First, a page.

Researcher develops automated security kiosks for airports and border crossings
A Missouri University of Science and Technology researcher as developed an automated screening kiosk to alleviate concerns about safety and wait time at U.S. airports and border crossings, according to Missouri S&T's news and events website.
Dr. Nathan Twyman, assistant professor of business and information technology at the university, has been working on the kiosk since he was a Ph.D. student at the University of Arizona. The kiosk uses an algorithm of "yes" or "no" questions presented by a computer generated avatar to assess the potential threats passengers may pose.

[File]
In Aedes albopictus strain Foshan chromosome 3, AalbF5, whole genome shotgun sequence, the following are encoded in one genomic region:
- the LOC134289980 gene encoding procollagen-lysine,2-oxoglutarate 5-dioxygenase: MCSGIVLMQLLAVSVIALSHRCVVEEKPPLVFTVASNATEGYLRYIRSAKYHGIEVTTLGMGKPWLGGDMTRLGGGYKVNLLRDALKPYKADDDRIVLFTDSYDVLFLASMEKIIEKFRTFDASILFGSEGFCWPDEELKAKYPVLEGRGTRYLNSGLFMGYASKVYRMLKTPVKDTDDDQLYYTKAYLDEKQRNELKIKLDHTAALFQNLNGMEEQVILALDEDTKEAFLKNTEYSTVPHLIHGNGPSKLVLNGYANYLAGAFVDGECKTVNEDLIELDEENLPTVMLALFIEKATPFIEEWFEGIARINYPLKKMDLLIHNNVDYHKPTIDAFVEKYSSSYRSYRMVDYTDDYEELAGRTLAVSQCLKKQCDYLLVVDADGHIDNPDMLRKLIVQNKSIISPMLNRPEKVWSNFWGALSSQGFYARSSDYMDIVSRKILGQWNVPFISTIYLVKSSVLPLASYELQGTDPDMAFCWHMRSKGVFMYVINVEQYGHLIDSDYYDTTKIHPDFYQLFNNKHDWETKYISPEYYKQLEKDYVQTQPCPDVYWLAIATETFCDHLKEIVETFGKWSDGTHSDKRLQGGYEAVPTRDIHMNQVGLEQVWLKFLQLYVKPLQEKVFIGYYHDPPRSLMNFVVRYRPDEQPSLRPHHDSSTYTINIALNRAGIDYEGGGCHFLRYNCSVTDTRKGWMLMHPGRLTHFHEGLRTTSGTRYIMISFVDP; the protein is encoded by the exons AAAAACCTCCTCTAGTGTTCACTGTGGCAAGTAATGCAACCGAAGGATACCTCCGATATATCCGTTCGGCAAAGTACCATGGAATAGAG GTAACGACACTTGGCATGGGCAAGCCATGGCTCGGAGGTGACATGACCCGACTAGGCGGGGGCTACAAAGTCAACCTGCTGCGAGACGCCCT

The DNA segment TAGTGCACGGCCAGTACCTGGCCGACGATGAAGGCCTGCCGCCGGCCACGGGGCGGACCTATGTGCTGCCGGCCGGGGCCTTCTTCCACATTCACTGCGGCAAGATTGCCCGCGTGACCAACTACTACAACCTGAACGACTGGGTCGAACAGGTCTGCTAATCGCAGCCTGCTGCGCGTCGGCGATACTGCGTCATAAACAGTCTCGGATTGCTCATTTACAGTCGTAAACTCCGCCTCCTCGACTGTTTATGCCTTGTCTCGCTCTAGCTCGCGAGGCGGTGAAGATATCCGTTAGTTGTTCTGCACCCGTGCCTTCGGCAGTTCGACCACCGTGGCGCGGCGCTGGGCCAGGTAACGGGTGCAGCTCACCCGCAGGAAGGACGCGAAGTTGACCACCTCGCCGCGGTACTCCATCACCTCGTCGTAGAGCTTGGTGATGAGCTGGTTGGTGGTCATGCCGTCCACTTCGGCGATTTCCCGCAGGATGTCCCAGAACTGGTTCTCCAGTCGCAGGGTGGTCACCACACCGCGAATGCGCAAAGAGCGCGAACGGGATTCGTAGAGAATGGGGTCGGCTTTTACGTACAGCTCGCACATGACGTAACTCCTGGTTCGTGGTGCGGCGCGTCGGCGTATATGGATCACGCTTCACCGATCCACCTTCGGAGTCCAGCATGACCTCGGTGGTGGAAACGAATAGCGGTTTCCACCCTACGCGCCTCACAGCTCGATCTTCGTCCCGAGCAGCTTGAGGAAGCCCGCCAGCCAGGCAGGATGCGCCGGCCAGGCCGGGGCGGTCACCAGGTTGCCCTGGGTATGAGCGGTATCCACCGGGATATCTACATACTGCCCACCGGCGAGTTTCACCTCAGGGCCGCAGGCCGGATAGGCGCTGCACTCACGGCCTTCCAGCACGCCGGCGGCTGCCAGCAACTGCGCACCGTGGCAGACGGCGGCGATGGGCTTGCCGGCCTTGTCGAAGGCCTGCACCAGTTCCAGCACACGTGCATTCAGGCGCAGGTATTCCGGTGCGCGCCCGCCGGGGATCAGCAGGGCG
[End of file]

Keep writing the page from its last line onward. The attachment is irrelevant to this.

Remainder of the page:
Twyman said the screening can be completed in under four minutes with a 90 percent success rate.
When the avatar finishes asking questions, the machine reports its findings to the customs and border patrol officers on duty. Risk is based on a color-coded basis.
A Transportation Security Administration investigation in 2015 found that TSA agents failed to identify weapons and explosives 95 percent of the time. Homeland Security "Red Teams" posed as passengers. In 67 of 70 instances, investigators got through security with weapons or mock explosives without being detected.
When travelers enter the U.S. on an international flight, they normally go through a customs and border protection area where an officer screens them. Depending on their answers, the officer asks one or more questions. The existing process can be subjective, Twyman said.